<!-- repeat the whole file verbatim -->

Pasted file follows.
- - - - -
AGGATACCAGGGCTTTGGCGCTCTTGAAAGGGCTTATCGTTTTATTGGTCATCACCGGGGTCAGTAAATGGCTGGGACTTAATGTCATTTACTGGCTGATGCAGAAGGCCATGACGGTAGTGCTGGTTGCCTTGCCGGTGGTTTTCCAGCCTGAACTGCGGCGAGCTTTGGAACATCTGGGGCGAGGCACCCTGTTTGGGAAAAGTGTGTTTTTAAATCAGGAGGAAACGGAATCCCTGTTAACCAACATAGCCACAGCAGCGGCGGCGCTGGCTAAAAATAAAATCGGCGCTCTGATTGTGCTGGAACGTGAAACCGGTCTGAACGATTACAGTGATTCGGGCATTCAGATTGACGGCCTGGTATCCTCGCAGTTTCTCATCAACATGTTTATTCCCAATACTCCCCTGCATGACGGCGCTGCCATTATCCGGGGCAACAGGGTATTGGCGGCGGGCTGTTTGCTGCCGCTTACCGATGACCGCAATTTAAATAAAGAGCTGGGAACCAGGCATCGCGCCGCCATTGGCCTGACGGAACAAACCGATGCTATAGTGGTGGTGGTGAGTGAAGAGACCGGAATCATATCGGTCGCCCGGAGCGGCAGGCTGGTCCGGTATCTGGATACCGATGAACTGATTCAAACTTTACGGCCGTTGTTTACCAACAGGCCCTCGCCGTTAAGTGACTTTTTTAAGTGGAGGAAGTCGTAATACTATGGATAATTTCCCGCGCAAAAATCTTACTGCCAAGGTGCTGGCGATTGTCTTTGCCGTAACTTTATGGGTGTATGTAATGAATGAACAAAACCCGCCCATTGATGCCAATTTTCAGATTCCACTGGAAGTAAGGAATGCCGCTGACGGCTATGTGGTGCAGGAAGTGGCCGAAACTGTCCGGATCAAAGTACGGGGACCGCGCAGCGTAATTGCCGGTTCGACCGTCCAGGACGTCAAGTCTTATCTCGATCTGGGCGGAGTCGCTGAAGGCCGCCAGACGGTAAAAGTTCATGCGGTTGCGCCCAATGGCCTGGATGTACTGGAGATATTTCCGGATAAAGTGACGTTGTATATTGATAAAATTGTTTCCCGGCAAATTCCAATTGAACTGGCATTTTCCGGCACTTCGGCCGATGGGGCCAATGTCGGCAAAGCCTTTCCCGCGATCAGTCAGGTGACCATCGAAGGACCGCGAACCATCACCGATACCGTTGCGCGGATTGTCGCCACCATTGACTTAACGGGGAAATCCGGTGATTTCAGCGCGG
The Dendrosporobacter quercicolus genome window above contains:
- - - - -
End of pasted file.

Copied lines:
AGGATACCAGGGCTTTGGCGCTCTTGAAAGGGCTTATCGTTTTATTGGTCATCACCGGGGTCAGTAAATGGCTGGGACTTAATGTCATTTACTGGCTGATGCAGAAGGCCATGACGGTAGTGCTGGTTGCCTTGCCGGTGGTTTTCCAGCCTGAACTGCGGCGAGCTTTGGAACATCTGGGGCGAGGCACCCTGTTTGGGAAAAGTGTGTTTTTAAATCAGGAGGAAACGGAATCCCTGTTAACCAACATAGCCACAGCAGCGGCGGCGCTGGCTAAAAATAAAATCGGCGCTCTGATTGTGCTGGAACGTGAAACCGGTCTGAACGATTACAGTGATTCGGGCATTCAGATTGACGGCCTGGTATCCTCGCAGTTTCTCATCAACATGTTTATTCCCAATACTCCCCTGCATGACGGCGCTGCCATTATCCGGGGCAACAGGGTATTGGCGGCGGGCTGTTTGCTGCCGCTTACCGATGACCGCAATTTAAATAAAGAGCTGGGAACCAGGCATCGCGCCGCCATTGGCCTGACGGAACAAACCGATGCTATAGTGGTGGTGGTGAGTGAAGAGACCGGAATCATATCGGTCGCCCGGAGCGGCAGGCTGGTCCGGTATCTGGATACCGATGAACTGATTCAAACTTTACGGCCGTTGTTTACCAACAGGCCCTCGCCGTTAAGTGACTTTTTTAAGTGGAGGAAGTCGTAATACTATGGATAATTTCCCGCGCAAAAATCTTACTGCCAAGGTGCTGGCGATTGTCTTTGCCGTAACTTTATGGGTGTATGTAATGAATGAACAAAACCCGCCCATTGATGCCAATTTTCAGATTCCACTGGAAGTAAGGAATGCCGCTGACGGCTATGTGGTGCAGGAAGTGGCCGAAACTGTCCGGATCAAAGTACGGGGACCGCGCAGCGTAATTGCCGGTTCGACCGTCCAGGACGTCAAGTCTTATCTCGATCTGGGCGGAGTCGCTGAAGGCCGCCAGACGGTAAAAGTTCATGCGGTTGCGCCCAATGGCCTGGATGTACTGGAGATATTTCCGGATAAAGTGACGTTGTATATTGATAAAATTGTTTCCCGGCAAATTCCAATTGAACTGGCATTTTCCGGCACTTCGGCCGATGGGGCCAATGTCGGCAAAGCCTTTCCCGCGATCAGTCAGGTGACCATCGAAGGACCGCGAACCATCACCGATACCGTTGCGCGGATTGTCGCCACCATTGACTTAACGGGGAAATCCGGTGATTTCAGCGCGG
The Dendrosporobacter quercicolus genome window above contains: